[Eye Plus] Keeping coal factory embers alive

By Yoon Min-sik

Published : Nov 24, 2017 - 16:53
Updated : Nov 24, 2017 - 16:53

Coal briquettes have been one of the symbols of Korea’s rapid economic growth from 1960s to 1980s, providing heat and energy for the households hard at work to build an affluent economy.

With development of energy sources and housing, however, briquettes are in less demand than ever.

Around 19 briquette factories were in operation in Seoul alone in the 1990s, but now there are only two.

“There are still about 200,000 households using briquettes to get through the winter, but the industry is hanging by a thread,” said an official from a briquette factory of Gomyeong Industrial in Geumcheon-gu, Seoul.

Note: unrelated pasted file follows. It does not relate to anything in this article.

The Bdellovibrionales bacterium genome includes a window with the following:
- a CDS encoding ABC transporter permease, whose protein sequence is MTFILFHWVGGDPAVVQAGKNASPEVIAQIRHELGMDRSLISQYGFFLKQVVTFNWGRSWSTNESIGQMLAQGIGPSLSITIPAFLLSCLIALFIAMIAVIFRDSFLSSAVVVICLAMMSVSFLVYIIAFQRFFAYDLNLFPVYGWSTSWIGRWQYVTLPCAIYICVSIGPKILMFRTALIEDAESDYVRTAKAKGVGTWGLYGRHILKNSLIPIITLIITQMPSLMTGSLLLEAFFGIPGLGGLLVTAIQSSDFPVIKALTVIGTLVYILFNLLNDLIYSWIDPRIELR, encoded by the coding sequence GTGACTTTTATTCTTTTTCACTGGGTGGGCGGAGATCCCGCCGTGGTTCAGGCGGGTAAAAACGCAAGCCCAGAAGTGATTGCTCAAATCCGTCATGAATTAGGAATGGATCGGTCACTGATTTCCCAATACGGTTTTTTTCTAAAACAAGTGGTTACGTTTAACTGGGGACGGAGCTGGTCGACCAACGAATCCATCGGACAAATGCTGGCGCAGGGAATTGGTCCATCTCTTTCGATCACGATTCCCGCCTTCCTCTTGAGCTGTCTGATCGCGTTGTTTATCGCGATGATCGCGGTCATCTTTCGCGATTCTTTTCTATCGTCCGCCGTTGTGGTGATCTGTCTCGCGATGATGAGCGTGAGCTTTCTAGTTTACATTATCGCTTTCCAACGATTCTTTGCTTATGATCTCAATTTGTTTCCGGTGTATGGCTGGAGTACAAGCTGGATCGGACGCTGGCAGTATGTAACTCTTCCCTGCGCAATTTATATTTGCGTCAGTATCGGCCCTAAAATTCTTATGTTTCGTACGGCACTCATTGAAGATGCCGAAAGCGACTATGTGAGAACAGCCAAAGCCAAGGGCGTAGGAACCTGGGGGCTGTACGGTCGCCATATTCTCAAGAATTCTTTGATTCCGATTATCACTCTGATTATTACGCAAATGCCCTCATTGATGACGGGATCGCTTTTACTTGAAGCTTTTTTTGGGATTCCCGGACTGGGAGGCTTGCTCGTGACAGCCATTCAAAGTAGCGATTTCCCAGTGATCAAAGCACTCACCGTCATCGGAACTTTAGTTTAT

The company’s 30 workers make around 300,000 briquettes each day, which is only a fraction of what they used to make. They say that production has surged in recent days due to the sudden fall in temperatures.

The workers, most of whom boast around four decades of experience, work all day producing the briquettes that are 14 centimeters high, 15 centimeters wide in diameter and weigh 3.65 kilograms.

Working the night away, workers at the factory fear that the briquette industry may fade into the realm of nostalgia soon. 

(Park Hyun-koo/The Korea Herald)

(Park Hyun-koo/The Korea Herald)

(Park Hyun-koo/The Korea Herald)

(Park Hyun-koo/The Korea Herald)

(Park Hyun-koo/The Korea Herald)

(Park Hyun-koo/The Korea Herald)

(Park Hyun-koo/The Korea Herald)

(Park Hyun-koo/The Korea Herald)



(minsikyoon@heraldcorp.com)

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The Korea Herald by Herald Corporation